Mattis Emphasizes ‘Service to Others’ as Key American Strength
WASHINGTON -- Defense Secretary James N. Mattis saluted community volunteers and emphasized the importance of service to others, saying giving back and putting others before self are core to America’s strength.
Mattis spoke last night at the Tri-Citian of the Year awards ceremony in Kennewick, Washington. The annual ceremony in southeastern Washington honors individuals who demonstrate an exceptional commitment to service above self.
Mattis said he was happy to be back in his home state, and credited his parents and the community for instilling in him the enduring values of service.
His four decades in the Marine Corps taught him about service culture, the warrior ethos and traits that make a good leader, Mattis said.
“I am not just the secretary of defense … I'm the secretary of your defense,” he said. “As a result, I am answerable to you. I am accountable to you and I want you to know I take that very seriously.”
Helping Others ‘Cuts Your Own Troubles in Half’
Mattis commended event attendees for their service in the community and commitment to helping the next generation.
The goal that all children should wake up in communities that believe in them, nurture them and provide the support they need to thrive, “reminds us again that goodness can be done in the world when people unite together,” he said.
"Through your service you may carry your choice about what kind of world we want for our children,” he said. “We all know what America stands for; we have to be equally clear of what we will absolutely not tolerate in the world and we're willing to put ourselves on the line for it.”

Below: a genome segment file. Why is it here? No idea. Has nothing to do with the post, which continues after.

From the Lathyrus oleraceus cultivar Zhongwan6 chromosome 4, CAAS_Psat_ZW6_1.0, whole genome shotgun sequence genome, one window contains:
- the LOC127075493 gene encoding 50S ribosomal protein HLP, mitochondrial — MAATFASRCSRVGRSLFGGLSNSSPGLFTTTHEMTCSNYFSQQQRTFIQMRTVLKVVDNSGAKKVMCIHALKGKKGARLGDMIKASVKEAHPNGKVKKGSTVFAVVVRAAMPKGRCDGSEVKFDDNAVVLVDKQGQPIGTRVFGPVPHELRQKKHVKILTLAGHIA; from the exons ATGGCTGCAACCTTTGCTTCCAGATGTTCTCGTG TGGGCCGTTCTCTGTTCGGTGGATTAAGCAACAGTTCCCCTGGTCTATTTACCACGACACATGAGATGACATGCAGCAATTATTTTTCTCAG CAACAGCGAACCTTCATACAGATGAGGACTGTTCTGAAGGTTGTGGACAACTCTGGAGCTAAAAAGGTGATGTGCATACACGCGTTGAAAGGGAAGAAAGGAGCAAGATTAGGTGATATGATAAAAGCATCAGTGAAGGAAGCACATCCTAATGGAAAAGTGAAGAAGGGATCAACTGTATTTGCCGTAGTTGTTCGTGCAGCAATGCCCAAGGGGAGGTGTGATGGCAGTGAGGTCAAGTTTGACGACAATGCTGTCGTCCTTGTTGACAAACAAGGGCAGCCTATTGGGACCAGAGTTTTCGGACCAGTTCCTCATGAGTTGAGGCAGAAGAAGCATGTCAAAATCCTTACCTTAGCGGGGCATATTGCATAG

Service above self and putting others’ well-being above your own are “simple but worthwhile ideals, and to do so cuts your own troubles in half and it amplifies the good and truism," he said.
He saluted all those who serve, highlighting service can entail so many things, to include helping children at school or families who need food, or serving as a police officer, firefighter or member of the military.
"We are masters of our own character, choosing what we stand for in this life," he said. "It's often in the service to others that we are able to have the biggest and most positive impact, permitting us to learn about ourselves and to test ourselves as we see each other through the rough patches in life."
Importance of Inclusiveness
Mattis stressed the importance of inclusiveness and equality. He noted Kennewick sits on the Columbia River, a significant location in American history.
It was there at the mouth of the river in 1805, a black man, a slave named York; a Native American woman named Sacajawea; and two young Army officers, Meriweather Lewis and William Clark, voted as equals in deciding to cross the river to winter.
It was the first time in the history of the republic that a black man, a Native American, a woman, and white men voted as equals, Mattis pointed out.
"I think that long-range Army reconnaissance mission that you and I know as the Lewis and Clark expedition is one we should all be proud of and remember what [Abraham] Lincoln said, 'Follow your better angels,'” he said.
Mattis added, “That's what they did that day. That's our responsibility."
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